‘Tea’ protests flood America
Pushed to the edge, and taxed to the max – on Wednesday April 15 financially-strapped US citizens borrowed a page from their colonial ancestors who, in 1773, in direct protest of the taxes imposed by the British government threw three shiploads of tea meant for Britain into Boston Harbor.
The modern-day tea parties raged throughout the country, with thousands of Americans simmering in anger.
The demonstrations, which attracted tens of thousands of people, didn't have the same rebellious power of their descendants protesting against the British prior to the American Revolution over two hundred years before. In addition, some of the protesters say that the word ‘tea’ should be better referred to as the acronym for ‘Taxed Enough Already’.
The demonstrators chiefly expressed anxiety over how the Americans’ money is being spent:
“We’re taxed more than once. We’re taxed on our income. We’re taxed on our property. We’re taxed on sales tax. There are too many taxes,” says former Teledata technician Dan Patton.
Now unemployed, Dan Patton joined the hundreds protesting at New Jersey’s state capital building. With the highest tax burden in the nation, Jersey residents accuse the government of stealing from the people and not representing them.
“It’s to wake up Americans before we don't have an America. America has been changing and we need to pull it back to what it should be,” says tax protester Patricia Tallarico.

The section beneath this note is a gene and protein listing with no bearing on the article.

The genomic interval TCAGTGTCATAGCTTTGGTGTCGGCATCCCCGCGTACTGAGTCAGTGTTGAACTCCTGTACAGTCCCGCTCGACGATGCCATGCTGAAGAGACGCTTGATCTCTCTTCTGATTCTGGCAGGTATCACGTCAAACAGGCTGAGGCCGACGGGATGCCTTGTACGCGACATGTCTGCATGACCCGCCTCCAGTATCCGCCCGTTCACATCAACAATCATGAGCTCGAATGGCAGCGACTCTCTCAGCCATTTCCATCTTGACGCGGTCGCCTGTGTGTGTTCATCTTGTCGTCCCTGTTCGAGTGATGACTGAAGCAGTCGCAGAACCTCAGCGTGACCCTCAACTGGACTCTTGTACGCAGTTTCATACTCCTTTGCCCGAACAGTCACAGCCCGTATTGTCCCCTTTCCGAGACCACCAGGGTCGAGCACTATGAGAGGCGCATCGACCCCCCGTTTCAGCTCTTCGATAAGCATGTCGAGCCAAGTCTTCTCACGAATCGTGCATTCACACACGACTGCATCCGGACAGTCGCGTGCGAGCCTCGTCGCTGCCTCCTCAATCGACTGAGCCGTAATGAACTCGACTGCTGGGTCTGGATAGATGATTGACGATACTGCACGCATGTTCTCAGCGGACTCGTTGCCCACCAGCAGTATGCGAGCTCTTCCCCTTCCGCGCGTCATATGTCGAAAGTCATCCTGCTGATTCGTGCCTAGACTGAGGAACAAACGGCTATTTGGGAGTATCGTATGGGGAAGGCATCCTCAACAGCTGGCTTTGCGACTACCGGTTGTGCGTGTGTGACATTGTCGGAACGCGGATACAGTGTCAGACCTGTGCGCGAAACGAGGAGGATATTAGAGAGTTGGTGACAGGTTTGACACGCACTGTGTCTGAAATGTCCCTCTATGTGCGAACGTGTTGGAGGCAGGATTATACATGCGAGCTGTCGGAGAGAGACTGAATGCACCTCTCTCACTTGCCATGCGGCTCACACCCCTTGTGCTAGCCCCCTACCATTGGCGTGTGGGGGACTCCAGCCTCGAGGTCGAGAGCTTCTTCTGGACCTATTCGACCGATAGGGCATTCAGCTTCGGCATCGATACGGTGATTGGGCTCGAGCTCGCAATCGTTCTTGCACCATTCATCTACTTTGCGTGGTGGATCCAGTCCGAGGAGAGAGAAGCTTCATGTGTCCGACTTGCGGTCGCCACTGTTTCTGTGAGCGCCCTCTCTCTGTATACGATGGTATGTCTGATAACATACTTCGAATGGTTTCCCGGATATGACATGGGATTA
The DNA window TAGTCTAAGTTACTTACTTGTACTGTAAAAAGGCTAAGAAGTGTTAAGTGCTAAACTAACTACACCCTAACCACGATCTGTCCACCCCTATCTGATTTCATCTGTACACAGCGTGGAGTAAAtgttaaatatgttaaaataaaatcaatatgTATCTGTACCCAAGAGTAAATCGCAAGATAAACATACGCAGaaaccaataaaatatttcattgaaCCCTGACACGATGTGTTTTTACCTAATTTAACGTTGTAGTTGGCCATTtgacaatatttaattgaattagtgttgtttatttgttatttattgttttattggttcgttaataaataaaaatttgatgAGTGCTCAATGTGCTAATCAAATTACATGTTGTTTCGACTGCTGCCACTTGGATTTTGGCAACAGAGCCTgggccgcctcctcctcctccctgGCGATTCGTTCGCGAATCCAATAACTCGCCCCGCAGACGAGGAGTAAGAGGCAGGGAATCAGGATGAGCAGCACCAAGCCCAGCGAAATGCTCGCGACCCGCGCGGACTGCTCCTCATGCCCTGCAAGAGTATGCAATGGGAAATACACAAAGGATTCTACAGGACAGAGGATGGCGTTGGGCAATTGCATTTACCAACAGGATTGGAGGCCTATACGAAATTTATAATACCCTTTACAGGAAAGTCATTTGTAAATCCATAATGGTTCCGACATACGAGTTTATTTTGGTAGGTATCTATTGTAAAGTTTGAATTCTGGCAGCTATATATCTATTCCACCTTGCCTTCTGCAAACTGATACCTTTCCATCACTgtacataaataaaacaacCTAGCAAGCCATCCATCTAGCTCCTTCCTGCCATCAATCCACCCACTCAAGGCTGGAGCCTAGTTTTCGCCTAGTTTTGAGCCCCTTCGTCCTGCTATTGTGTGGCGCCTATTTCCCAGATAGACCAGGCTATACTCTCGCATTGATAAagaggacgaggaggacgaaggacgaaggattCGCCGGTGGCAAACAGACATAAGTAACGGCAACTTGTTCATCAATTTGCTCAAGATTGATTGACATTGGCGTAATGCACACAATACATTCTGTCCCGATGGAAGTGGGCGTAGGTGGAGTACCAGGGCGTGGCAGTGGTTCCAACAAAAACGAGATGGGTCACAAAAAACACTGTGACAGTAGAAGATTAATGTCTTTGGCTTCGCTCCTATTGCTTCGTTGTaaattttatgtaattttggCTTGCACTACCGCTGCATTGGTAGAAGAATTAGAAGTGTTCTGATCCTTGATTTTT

Handing out constitutions, Patricia Tallarico says the Obama administration lacks transparency and puts constitutional laws at risk.
Regardless, amid the outrage, some entrepreneurs prevail. Sarcastic bumper stickers and t-shirts created by Eric Rosenberg are selling like hotcakes.
“The government is taxing us and running our business to the ground and I figure if you can't beat ‘em – join ‘em, and try to make some extra money on the side,” says Eric Rosenberg from weseethroughu.com.
Less than 100 days in office, President Obama is facing his greatest domestic crisis since coming to power.
“Somebody’s gotta tell the public this is what he said he was going to do, this is what he's actually doing. And this is not what we wanted. This is not the change we voted for,” says Amy Castela, Trenton tax day tea party organizer.
Protesters in New Jersey, New York and around the country are demanding that their government begins working for them. Washington, of course, hears these voices, but the question is: are the politicians actually listening?